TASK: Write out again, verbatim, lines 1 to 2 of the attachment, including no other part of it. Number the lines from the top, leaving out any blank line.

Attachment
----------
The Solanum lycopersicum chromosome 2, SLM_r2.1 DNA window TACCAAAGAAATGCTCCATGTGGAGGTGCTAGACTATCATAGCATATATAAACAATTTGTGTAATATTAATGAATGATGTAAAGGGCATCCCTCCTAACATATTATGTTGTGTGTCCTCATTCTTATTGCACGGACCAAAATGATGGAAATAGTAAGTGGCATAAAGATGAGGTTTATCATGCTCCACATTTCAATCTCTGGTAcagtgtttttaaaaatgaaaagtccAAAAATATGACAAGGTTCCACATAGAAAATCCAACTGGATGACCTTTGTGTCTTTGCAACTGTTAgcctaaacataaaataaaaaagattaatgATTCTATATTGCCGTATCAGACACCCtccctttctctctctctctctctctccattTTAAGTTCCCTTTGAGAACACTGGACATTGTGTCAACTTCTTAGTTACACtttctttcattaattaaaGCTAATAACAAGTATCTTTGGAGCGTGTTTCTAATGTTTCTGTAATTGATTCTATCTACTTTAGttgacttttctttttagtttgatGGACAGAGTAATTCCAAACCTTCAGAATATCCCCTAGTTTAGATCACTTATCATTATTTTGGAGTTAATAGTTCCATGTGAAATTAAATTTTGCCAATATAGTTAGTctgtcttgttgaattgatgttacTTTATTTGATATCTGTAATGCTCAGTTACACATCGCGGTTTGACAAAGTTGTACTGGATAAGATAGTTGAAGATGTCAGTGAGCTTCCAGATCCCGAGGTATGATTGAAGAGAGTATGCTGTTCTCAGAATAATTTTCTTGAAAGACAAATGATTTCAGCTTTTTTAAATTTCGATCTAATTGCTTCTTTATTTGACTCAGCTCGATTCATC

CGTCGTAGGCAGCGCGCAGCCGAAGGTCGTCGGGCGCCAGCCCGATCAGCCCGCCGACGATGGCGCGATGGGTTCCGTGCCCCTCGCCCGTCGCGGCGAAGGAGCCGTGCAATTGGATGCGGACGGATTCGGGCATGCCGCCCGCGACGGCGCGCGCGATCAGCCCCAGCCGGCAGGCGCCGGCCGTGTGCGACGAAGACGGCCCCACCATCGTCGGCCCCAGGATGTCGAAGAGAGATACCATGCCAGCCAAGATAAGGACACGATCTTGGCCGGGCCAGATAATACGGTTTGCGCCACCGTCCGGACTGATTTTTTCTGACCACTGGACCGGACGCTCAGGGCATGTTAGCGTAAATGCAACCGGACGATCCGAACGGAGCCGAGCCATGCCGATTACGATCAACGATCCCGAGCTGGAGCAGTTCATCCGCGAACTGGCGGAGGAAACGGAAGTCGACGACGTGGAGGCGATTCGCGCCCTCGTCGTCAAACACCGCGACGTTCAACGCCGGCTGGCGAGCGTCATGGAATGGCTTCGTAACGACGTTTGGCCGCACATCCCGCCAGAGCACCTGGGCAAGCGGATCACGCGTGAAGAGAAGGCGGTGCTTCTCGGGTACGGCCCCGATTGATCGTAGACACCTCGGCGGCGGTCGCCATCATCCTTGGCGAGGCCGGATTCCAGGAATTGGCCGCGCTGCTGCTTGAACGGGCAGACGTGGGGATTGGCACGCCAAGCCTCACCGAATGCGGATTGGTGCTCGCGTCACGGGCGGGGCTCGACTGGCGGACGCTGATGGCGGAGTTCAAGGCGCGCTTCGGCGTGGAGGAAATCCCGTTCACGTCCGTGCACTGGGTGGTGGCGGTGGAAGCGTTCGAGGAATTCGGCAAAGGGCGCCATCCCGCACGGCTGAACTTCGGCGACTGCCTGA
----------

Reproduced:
The Solanum lycopersicum chromosome 2, SLM_r2.1 DNA window TACCAAAGAAATGCTCCATGTGGAGGTGCTAGACTATCATAGCATATATAAACAATTTGTGTAATATTAATGAATGATGTAAAGGGCATCCCTCCTAACATATTATGTTGTGTGTCCTCATTCTTATTGCACGGACCAAAATGATGGAAATAGTAAGTGGCATAAAGATGAGGTTTATCATGCTCCACATTTCAATCTCTGGTAcagtgtttttaaaaatgaaaagtccAAAAATATGACAAGGTTCCACATAGAAAATCCAACTGGATGACCTTTGTGTCTTTGCAACTGTTAgcctaaacataaaataaaaaagattaatgATTCTATATTGCCGTATCAGACACCCtccctttctctctctctctctctctccattTTAAGTTCCCTTTGAGAACACTGGACATTGTGTCAACTTCTTAGTTACACtttctttcattaattaaaGCTAATAACAAGTATCTTTGGAGCGTGTTTCTAATGTTTCTGTAATTGATTCTATCTACTTTAGttgacttttctttttagtttgatGGACAGAGTAATTCCAAACCTTCAGAATATCCCCTAGTTTAGATCACTTATCATTATTTTGGAGTTAATAGTTCCATGTGAAATTAAATTTTGCCAATATAGTTAGTctgtcttgttgaattgatgttacTTTATTTGATATCTGTAATGCTCAGTTACACATCGCGGTTTGACAAAGTTGTACTGGATAAGATAGTTGAAGATGTCAGTGAGCTTCCAGATCCCGAGGTATGATTGAAGAGAGTATGCTGTTCTCAGAATAATTTTCTTGAAAGACAAATGATTTCAGCTTTTTTAAATTTCGATCTAATTGCTTCTTTATTTGACTCAGCTCGATTCATC

CGTCGTAGGCAGCGCGCAGCCGAAGGTCGTCGGGCGCCAGCCCGATCAGCCCGCCGACGATGGCGCGATGGGTTCCGTGCCCCTCGCCCGTCGCGGCGAAGGAGCCGTGCAATTGGATGCGGACGGATTCGGGCATGCCGCCCGCGACGGCGCGCGCGATCAGCCCCAGCCGGCAGGCGCCGGCCGTGTGCGACGAAGACGGCCCCACCATCGTCGGCCCCAGGATGTCGAAGAGAGATACCATGCCAGCCAAGATAAGGACACGATCTTGGCCGGGCCAGATAATACGGTTTGCGCCACCGTCCGGACTGATTTTTTCTGACCACTGGACCGGACGCTCAGGGCATGTTAGCGTAAATGCAACCGGACGATCCGAACGGAGCCGAGCCATGCCGATTACGATCAACGATCCCGAGCTGGAGCAGTTCATCCGCGAACTGGCGGAGGAAACGGAAGTCGACGACGTGGAGGCGATTCGCGCCCTCGTCGTCAAACACCGCGACGTTCAACGCCGGCTGGCGAGCGTCATGGAATGGCTTCGTAACGACGTTTGGCCGCACATCCCGCCAGAGCACCTGGGCAAGCGGATCACGCGTGAAGAGAAGGCGGTGCTTCTCGGGTACGGCCCCGATTGATCGTAGACACCTCGGCGGCGGTCGCCATCATCCTTGGCGAGGCCGGATTCCAGGAATTGGCCGCGCTGCTGCTTGAACGGGCAGACGTGGGGATTGGCACGCCAAGCCTCACCGAATGCGGATTGGTGCTCGCGTCACGGGCGGGGCTCGACTGGCGGACGCTGATGGCGGAGTTCAAGGCGCGCTTCGGCGTGGAGGAAATCCCGTTCACGTCCGTGCACTGGGTGGTGGCGGTGGAAGCGTTCGAGGAATTCGGCAAAGGGCGCCATCCCGCACGGCTGAACTTCGGCGACTGCCTGA